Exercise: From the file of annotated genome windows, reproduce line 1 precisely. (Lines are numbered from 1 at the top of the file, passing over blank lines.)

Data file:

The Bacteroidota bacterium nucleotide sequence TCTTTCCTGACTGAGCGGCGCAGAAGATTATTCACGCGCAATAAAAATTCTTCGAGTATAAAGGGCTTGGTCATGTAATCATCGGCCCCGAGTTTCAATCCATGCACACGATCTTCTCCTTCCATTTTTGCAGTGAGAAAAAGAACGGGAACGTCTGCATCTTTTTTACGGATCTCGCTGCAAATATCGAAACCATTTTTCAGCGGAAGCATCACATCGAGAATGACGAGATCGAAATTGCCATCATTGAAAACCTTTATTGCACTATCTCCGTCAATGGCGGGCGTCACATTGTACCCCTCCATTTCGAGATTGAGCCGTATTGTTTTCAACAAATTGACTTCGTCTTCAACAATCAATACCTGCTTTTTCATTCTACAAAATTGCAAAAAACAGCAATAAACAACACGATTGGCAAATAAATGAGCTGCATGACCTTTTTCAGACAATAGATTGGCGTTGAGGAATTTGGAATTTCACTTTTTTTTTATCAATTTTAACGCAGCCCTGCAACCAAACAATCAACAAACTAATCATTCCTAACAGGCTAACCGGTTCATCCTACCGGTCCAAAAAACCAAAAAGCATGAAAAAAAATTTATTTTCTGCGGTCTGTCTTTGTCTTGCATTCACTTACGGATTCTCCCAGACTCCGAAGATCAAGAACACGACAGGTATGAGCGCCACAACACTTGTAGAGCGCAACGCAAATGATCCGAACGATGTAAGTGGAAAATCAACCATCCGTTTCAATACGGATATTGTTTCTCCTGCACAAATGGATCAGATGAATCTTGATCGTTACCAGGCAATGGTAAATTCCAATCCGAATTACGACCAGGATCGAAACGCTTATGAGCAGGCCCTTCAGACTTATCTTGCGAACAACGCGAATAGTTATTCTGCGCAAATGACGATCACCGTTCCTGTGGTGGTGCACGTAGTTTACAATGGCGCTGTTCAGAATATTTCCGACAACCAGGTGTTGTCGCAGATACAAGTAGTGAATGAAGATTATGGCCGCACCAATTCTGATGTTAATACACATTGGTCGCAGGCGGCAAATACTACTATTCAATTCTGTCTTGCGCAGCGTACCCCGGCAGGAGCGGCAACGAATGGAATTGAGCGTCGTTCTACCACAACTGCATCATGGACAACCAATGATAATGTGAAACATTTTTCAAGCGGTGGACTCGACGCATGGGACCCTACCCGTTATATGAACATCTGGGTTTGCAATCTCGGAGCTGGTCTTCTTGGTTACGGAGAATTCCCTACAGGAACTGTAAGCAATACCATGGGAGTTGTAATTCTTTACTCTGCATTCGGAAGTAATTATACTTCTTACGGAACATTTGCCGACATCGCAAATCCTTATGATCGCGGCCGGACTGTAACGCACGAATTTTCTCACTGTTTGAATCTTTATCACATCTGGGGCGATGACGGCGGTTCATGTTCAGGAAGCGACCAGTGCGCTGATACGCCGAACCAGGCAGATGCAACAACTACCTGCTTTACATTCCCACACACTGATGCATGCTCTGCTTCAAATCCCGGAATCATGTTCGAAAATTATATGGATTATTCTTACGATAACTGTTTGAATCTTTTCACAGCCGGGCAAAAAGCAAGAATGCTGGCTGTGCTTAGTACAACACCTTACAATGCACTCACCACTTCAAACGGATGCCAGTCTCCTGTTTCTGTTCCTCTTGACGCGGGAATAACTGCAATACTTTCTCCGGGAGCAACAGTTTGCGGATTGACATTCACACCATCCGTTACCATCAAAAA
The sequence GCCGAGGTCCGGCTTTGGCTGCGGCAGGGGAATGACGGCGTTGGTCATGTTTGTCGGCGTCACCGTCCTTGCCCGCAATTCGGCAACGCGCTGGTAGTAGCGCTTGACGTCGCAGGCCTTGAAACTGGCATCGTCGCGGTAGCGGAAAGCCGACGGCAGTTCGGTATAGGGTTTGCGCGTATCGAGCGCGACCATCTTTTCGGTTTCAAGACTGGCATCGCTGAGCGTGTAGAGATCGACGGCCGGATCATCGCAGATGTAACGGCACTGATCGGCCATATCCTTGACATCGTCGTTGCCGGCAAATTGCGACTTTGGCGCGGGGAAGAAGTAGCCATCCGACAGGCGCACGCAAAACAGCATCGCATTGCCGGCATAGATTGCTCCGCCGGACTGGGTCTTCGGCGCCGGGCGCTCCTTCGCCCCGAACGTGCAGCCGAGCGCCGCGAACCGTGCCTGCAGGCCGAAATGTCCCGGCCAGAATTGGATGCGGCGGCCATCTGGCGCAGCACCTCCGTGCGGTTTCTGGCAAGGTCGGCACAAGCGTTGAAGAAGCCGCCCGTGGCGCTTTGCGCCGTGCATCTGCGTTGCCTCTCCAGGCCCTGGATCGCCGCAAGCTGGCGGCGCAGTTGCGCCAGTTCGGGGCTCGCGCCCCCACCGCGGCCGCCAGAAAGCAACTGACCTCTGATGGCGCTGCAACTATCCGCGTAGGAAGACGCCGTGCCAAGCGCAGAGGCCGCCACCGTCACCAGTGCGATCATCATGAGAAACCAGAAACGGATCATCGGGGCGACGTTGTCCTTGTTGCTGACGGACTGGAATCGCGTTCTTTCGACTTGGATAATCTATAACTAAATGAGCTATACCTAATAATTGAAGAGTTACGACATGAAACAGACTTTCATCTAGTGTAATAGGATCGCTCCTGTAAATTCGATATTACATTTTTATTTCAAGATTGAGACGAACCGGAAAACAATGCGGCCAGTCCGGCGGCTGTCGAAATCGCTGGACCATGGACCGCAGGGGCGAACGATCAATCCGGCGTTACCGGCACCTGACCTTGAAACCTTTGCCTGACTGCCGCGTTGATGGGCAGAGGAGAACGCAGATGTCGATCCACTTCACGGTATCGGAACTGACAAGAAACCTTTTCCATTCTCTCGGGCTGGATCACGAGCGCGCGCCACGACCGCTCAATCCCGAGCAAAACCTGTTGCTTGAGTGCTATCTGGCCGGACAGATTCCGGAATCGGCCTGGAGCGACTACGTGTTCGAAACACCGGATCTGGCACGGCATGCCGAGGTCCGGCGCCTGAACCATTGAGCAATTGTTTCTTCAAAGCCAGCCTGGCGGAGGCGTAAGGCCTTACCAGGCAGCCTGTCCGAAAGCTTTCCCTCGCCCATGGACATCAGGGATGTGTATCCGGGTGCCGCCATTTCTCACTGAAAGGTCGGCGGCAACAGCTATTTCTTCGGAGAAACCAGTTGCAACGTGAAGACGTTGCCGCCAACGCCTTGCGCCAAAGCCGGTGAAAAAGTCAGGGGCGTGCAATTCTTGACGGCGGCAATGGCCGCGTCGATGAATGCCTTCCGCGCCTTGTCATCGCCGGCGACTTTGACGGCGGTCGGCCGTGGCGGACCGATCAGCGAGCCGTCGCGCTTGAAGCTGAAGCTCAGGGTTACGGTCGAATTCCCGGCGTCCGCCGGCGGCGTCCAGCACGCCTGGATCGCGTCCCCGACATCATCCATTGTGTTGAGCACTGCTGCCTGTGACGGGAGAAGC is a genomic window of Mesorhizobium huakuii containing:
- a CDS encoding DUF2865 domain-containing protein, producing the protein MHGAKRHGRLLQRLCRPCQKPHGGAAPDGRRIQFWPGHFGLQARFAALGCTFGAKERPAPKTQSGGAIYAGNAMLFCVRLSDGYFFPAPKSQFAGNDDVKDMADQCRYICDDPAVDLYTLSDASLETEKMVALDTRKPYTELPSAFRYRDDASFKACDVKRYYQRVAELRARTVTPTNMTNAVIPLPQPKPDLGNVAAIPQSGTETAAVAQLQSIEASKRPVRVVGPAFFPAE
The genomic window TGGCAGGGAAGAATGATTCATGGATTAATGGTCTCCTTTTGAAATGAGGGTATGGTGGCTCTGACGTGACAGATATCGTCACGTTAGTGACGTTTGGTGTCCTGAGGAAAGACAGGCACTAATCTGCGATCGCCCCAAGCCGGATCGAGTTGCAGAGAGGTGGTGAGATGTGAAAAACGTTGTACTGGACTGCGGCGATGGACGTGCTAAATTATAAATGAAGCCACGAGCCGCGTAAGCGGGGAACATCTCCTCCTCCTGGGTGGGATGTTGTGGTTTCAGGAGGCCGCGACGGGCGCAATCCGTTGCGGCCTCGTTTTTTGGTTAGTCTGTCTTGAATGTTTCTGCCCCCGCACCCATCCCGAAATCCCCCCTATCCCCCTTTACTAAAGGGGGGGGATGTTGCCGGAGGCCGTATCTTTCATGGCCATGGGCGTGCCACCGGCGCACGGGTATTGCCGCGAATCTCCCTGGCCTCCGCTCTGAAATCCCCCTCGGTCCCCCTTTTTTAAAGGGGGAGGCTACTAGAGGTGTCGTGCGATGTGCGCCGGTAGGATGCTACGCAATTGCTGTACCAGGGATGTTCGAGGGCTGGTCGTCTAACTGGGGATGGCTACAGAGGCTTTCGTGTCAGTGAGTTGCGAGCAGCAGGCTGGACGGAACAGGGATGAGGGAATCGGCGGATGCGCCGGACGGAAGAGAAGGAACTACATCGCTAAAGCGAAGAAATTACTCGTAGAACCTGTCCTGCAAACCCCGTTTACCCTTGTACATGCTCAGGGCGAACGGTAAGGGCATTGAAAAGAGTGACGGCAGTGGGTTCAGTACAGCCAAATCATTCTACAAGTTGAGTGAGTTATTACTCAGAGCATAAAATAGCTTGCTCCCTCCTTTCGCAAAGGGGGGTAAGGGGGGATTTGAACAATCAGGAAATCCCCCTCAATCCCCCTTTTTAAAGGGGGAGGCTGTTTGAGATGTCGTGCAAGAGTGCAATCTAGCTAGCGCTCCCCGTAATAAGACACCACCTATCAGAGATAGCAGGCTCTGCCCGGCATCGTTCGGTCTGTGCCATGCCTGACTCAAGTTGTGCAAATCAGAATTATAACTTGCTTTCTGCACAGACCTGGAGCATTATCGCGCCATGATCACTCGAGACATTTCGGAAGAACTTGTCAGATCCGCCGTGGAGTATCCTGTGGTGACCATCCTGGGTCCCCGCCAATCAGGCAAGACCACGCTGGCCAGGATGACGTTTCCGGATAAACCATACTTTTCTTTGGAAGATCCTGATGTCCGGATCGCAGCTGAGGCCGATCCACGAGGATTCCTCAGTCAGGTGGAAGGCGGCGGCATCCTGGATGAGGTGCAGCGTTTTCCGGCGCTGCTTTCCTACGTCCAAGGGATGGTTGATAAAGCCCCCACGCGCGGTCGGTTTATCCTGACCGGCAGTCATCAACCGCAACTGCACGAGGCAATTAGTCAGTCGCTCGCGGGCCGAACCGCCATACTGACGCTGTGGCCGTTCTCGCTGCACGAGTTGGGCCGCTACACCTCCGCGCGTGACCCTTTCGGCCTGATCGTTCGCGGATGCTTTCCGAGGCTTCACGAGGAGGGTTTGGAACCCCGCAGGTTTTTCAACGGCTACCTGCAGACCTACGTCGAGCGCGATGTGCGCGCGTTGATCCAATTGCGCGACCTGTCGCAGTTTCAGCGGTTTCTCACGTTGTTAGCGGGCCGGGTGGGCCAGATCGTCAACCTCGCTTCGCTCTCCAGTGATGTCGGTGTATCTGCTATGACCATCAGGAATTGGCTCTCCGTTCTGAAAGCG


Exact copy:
The Bacteroidota bacterium nucleotide sequence TCTTTCCTGACTGAGCGGCGCAGAAGATTATTCACGCGCAATAAAAATTCTTCGAGTATAAAGGGCTTGGTCATGTAATCATCGGCCCCGAGTTTCAATCCATGCACACGATCTTCTCCTTCCATTTTTGCAGTGAGAAAAAGAACGGGAACGTCTGCATCTTTTTTACGGATCTCGCTGCAAATATCGAAACCATTTTTCAGCGGAAGCATCACATCGAGAATGACGAGATCGAAATTGCCATCATTGAAAACCTTTATTGCACTATCTCCGTCAATGGCGGGCGTCACATTGTACCCCTCCATTTCGAGATTGAGCCGTATTGTTTTCAACAAATTGACTTCGTCTTCAACAATCAATACCTGCTTTTTCATTCTACAAAATTGCAAAAAACAGCAATAAACAACACGATTGGCAAATAAATGAGCTGCATGACCTTTTTCAGACAATAGATTGGCGTTGAGGAATTTGGAATTTCACTTTTTTTTTATCAATTTTAACGCAGCCCTGCAACCAAACAATCAACAAACTAATCATTCCTAACAGGCTAACCGGTTCATCCTACCGGTCCAAAAAACCAAAAAGCATGAAAAAAAATTTATTTTCTGCGGTCTGTCTTTGTCTTGCATTCACTTACGGATTCTCCCAGACTCCGAAGATCAAGAACACGACAGGTATGAGCGCCACAACACTTGTAGAGCGCAACGCAAATGATCCGAACGATGTAAGTGGAAAATCAACCATCCGTTTCAATACGGATATTGTTTCTCCTGCACAAATGGATCAGATGAATCTTGATCGTTACCAGGCAATGGTAAATTCCAATCCGAATTACGACCAGGATCGAAACGCTTATGAGCAGGCCCTTCAGACTTATCTTGCGAACAACGCGAATAGTTATTCTGCGCAAATGACGATCACCGTTCCTGTGGTGGTGCACGTAGTTTACAATGGCGCTGTTCAGAATATTTCCGACAACCAGGTGTTGTCGCAGATACAAGTAGTGAATGAAGATTATGGCCGCACCAATTCTGATGTTAATACACATTGGTCGCAGGCGGCAAATACTACTATTCAATTCTGTCTTGCGCAGCGTACCCCGGCAGGAGCGGCAACGAATGGAATTGAGCGTCGTTCTACCACAACTGCATCATGGACAACCAATGATAATGTGAAACATTTTTCAAGCGGTGGACTCGACGCATGGGACCCTACCCGTTATATGAACATCTGGGTTTGCAATCTCGGAGCTGGTCTTCTTGGTTACGGAGAATTCCCTACAGGAACTGTAAGCAATACCATGGGAGTTGTAATTCTTTACTCTGCATTCGGAAGTAATTATACTTCTTACGGAACATTTGCCGACATCGCAAATCCTTATGATCGCGGCCGGACTGTAACGCACGAATTTTCTCACTGTTTGAATCTTTATCACATCTGGGGCGATGACGGCGGTTCATGTTCAGGAAGCGACCAGTGCGCTGATACGCCGAACCAGGCAGATGCAACAACTACCTGCTTTACATTCCCACACACTGATGCATGCTCTGCTTCAAATCCCGGAATCATGTTCGAAAATTATATGGATTATTCTTACGATAACTGTTTGAATCTTTTCACAGCCGGGCAAAAAGCAAGAATGCTGGCTGTGCTTAGTACAACACCTTACAATGCACTCACCACTTCAAACGGATGCCAGTCTCCTGTTTCTGTTCCTCTTGACGCGGGAATAACTGCAATACTTTCTCCGGGAGCAACAGTTTGCGGATTGACATTCACACCATCCGTTACCATCAAAAA